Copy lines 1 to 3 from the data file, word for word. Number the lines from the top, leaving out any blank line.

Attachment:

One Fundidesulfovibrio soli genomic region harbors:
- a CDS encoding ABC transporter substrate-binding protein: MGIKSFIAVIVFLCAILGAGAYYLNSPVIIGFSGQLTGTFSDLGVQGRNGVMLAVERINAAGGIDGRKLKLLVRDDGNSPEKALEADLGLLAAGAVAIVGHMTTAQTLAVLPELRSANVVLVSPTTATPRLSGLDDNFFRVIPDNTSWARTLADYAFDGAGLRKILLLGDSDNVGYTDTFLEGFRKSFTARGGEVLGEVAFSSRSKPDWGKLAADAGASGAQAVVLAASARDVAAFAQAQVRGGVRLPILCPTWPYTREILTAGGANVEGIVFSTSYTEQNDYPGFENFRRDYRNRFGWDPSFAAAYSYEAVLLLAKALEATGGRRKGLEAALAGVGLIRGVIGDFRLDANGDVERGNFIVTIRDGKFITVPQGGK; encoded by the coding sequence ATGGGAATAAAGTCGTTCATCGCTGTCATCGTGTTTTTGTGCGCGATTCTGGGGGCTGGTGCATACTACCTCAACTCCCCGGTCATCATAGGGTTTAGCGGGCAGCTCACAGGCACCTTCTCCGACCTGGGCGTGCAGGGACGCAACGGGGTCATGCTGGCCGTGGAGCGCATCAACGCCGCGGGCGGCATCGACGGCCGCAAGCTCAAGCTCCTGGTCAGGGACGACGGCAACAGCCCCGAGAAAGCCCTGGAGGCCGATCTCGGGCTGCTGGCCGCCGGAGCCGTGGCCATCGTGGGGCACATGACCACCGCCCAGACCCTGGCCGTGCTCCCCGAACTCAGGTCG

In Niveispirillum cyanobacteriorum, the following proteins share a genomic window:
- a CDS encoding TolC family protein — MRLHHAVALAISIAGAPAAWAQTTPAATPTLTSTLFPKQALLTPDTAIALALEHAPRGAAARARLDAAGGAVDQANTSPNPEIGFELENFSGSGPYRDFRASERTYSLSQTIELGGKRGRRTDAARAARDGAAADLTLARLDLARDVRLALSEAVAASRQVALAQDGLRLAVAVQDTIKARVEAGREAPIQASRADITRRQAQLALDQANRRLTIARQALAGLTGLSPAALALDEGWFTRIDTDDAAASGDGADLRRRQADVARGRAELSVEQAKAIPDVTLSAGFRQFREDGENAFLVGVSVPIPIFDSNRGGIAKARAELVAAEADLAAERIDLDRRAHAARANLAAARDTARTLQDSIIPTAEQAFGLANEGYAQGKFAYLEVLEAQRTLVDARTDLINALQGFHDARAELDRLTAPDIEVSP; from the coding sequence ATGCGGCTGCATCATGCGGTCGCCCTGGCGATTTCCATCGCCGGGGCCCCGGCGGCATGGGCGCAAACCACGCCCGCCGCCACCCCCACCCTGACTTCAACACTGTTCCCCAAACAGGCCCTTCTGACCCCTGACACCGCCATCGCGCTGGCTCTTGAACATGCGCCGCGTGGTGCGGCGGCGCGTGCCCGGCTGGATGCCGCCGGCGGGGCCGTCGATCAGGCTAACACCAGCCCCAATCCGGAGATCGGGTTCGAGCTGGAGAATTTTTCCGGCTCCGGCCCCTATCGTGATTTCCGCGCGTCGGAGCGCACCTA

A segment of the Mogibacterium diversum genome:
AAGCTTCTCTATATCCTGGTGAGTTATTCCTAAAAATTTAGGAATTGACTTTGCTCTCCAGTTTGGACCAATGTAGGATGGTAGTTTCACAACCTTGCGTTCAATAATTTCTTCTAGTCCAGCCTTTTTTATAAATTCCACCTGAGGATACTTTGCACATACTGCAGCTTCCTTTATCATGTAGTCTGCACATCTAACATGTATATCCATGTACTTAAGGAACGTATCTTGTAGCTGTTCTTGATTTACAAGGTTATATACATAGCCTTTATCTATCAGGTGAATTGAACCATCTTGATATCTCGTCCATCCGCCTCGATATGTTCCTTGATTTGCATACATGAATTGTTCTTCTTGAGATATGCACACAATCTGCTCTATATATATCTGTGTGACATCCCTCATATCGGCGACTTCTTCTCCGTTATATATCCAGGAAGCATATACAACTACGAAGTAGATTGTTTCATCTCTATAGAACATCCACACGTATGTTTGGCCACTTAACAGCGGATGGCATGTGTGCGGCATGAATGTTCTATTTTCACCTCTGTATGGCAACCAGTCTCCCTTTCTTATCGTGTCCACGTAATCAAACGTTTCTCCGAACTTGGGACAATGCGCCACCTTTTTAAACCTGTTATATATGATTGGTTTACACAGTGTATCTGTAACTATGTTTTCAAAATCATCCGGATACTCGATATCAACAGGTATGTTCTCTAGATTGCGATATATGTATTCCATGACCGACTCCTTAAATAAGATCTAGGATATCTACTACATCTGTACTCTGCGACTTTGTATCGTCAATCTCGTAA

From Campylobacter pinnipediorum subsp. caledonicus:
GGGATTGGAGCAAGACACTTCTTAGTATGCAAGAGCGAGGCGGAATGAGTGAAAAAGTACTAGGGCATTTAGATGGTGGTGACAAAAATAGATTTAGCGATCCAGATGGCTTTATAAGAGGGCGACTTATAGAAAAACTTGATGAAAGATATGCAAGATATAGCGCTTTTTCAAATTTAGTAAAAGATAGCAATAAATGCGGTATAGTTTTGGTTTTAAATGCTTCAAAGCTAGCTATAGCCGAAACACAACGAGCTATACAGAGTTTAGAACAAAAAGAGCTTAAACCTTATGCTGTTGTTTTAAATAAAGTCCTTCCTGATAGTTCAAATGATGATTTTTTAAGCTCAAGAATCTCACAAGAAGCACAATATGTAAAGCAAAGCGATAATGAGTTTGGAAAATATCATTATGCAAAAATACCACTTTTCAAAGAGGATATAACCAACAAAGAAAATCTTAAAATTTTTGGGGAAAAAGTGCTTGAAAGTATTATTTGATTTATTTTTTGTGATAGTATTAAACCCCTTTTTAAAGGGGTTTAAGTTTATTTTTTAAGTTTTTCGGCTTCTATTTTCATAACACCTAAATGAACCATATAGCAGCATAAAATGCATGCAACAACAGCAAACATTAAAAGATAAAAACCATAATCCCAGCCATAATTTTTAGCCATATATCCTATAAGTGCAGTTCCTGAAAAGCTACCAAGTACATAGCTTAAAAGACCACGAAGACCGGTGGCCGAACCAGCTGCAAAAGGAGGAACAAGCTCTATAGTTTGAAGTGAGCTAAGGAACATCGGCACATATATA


One Fundidesulfovibrio soli genomic region harbors:
- a CDS encoding ABC transporter substrate-binding protein: MGIKSFIAVIVFLCAILGAGAYYLNSPVIIGFSGQLTGTFSDLGVQGRNGVMLAVERINAAGGIDGRKLKLLVRDDGNSPEKALEADLGLLAAGAVAIVGHMTTAQTLAVLPELRSANVVLVSPTTATPRLSGLDDNFFRVIPDNTSWARTLADYAFDGAGLRKILLLGDSDNVGYTDTFLEGFRKSFTARGGEVLGEVAFSSRSKPDWGKLAADAGASGAQAVVLAASARDVAAFAQAQVRGGVRLPILCPTWPYTREILTAGGANVEGIVFSTSYTEQNDYPGFENFRRDYRNRFGWDPSFAAAYSYEAVLLLAKALEATGGRRKGLEAALAGVGLIRGVIGDFRLDANGDVERGNFIVTIRDGKFITVPQGGK; encoded by the coding sequence ATGGGAATAAAGTCGTTCATCGCTGTCATCGTGTTTTTGTGCGCGATTCTGGGGGCTGGTGCATACTACCTCAACTCCCCGGTCATCATAGGGTTTAGCGGGCAGCTCACAGGCACCTTCTCCGACCTGGGCGTGCAGGGACGCAACGGGGTCATGCTGGCCGTGGAGCGCATCAACGCCGCGGGCGGCATCGACGGCCGCAAGCTCAAGCTCCTGGTCAGGGACGACGGCAACAGCCCCGAGAAAGCCCTGGAGGCCGATCTCGGGCTGCTGGCCGCCGGAGCCGTGGCCATCGTGGGGCACATGACCACCGCCCAGACCCTGGCCGTGCTCCCCGAACTCAGGTCG

In Niveispirillum cyanobacteriorum, the following proteins share a genomic window: